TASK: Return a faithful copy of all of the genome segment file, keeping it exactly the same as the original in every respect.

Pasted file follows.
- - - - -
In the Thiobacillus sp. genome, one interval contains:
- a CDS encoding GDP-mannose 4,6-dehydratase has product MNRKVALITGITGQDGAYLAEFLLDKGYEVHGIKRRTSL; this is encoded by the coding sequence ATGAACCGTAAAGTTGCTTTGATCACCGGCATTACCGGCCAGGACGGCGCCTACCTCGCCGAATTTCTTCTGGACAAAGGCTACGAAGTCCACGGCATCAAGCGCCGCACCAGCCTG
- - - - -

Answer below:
In the Thiobacillus sp. genome, one interval contains:
- a CDS encoding GDP-mannose 4,6-dehydratase has product MNRKVALITGITGQDGAYLAEFLLDKGYEVHGIKRRTSL; this is encoded by the coding sequence ATGAACCGTAAAGTTGCTTTGATCACCGGCATTACCGGCCAGGACGGCGCCTACCTCGCCGAATTTCTTCTGGACAAAGGCTACGAAGTCCACGGCATCAAGCGCCGCACCAGCCTG